‘Is this the only option?’: International students get confused with health insurance

Mengyuan Dong

Having health insurance is required for all international students, but finding an affordable plan can be stressful for some.

All international students at UT are automatically enrolled in a $2,504 health insurance plan every academic year, as required by the UT Board of Regents. International students may waive the insurance cost if they present an acceptable insurance plan, but accounting senior Lingyue Lu said it can be time-consuming to find a more affordable option.

“The UT health insurance is much more expensive than I thought,” Lu said. “And it feels like this is the only option for us because the insurance fee is automatically added to our tuition bill every semester.”

Linda Seefeldt, support services adviser for UT’s International Office, said UT only has one health insurance option for international students because UT’s major insurance provider, Blue Cross and Blue Shield of Texas, does not offer additional plans for international students. The insurance plan includes coverage at school, throughout the U.S. and while traveling, as well as access to Academic Emergency Services, which helps students find healthcare when they are in a foreign country.

UT’s insurance plan is a Preferred Provider Option plan, or PPO plan, which means students under UT health have access to a broader range of health providers. Seefeldt said PPO plans are generally more expensive than other types of plans, as they allow people to visit all health care providers or specialists in the network without first getting a referral from the primary provider.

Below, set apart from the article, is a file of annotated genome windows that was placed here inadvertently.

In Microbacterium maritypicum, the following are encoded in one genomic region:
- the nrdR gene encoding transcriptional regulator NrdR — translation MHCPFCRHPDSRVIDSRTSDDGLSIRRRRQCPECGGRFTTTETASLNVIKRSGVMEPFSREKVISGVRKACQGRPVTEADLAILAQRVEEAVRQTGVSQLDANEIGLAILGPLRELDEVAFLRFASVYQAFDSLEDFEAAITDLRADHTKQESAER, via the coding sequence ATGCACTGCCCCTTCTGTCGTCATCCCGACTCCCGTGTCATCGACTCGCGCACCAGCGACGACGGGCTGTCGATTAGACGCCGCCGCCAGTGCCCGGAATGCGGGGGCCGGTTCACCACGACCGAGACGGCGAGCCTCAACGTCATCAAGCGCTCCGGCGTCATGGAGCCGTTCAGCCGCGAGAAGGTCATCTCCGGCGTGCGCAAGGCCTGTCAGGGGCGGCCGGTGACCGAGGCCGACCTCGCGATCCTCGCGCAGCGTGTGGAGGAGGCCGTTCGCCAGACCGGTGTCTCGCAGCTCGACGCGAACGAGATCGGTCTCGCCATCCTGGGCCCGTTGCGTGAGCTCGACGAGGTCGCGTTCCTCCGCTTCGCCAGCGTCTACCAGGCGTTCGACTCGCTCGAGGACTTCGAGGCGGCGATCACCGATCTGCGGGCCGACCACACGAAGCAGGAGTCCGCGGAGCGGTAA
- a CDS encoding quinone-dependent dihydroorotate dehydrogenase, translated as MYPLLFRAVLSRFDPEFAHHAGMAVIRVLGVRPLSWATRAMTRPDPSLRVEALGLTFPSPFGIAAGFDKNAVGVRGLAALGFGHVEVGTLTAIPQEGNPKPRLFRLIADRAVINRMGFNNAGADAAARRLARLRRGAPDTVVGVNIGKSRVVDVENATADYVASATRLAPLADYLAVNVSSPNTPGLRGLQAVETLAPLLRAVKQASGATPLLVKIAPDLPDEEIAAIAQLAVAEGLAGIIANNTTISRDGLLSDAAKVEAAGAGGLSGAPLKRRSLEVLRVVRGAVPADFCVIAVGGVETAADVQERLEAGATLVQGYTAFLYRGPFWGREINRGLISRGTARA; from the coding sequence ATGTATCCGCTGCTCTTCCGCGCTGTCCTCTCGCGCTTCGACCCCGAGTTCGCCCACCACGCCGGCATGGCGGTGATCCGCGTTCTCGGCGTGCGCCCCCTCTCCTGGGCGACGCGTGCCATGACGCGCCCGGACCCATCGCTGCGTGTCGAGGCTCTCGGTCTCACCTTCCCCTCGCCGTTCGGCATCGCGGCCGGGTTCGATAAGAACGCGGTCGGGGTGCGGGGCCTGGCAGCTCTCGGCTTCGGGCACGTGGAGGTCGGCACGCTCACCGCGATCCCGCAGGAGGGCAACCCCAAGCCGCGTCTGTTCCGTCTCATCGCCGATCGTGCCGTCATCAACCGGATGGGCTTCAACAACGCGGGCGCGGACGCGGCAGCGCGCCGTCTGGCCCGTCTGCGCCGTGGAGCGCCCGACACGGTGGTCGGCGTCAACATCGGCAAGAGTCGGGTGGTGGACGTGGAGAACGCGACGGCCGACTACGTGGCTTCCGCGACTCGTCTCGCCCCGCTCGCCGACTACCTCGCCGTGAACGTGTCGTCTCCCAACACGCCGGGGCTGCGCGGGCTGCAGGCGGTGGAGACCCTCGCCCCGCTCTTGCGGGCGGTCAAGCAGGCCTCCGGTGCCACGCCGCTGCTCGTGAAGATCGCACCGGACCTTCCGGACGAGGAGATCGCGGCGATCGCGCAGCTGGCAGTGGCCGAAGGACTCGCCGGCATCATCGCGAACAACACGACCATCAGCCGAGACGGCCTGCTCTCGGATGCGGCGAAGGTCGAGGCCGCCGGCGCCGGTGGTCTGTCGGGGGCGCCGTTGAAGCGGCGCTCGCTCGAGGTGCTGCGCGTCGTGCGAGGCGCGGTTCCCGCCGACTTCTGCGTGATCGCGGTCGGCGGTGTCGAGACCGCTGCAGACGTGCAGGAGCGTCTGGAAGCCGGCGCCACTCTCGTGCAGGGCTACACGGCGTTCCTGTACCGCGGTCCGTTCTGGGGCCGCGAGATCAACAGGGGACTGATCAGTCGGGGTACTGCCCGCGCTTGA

Unlike international students, domestic students are not required to purchase UT health insurance. Seefeldt said health insurance for domestic students can be cheaper but also have shorter coverage dates, so the pricing works out to be roughly the same.

Health insurance plans for international students are required by most other universities in Texas, but the policies can vary. For example, at Texas State University, health insurance is not added to a student’s tuition bill.

International students who choose to use the insurance plan through the University are automatically charged for summer insurance. The charge is combined with their spring insurance on their spring tuition bill. Radio-television-film sophomore Xiaoyan Xie said she will not be staying in the U.S. next summer, but there’s no way to cancel the summer insurance.

“I really hope the summer insurance can be only charged to students who attend summer school or need to stay in the U.S. for some reasons,” Xie said. “It’s over $600, and I feel like it’s a waste of money if I’m going back home.”

Seefeldt said the policy is tied to students’ immigration statuses, so as long as their immigration documents are still valid they are required to be on health insurance, even if they spend the summer away from UT.

Communication studies senior Sun Young Park said she is willing to pay for UT’s health insurance plan, although she feels it is high-priced.

“It’s good for me to have it because I’m easily sick and go to the health center a lot,” Park said. “I don’t think it’s bad for international students to have a health insurance, but they just need to modify it and give us more options.”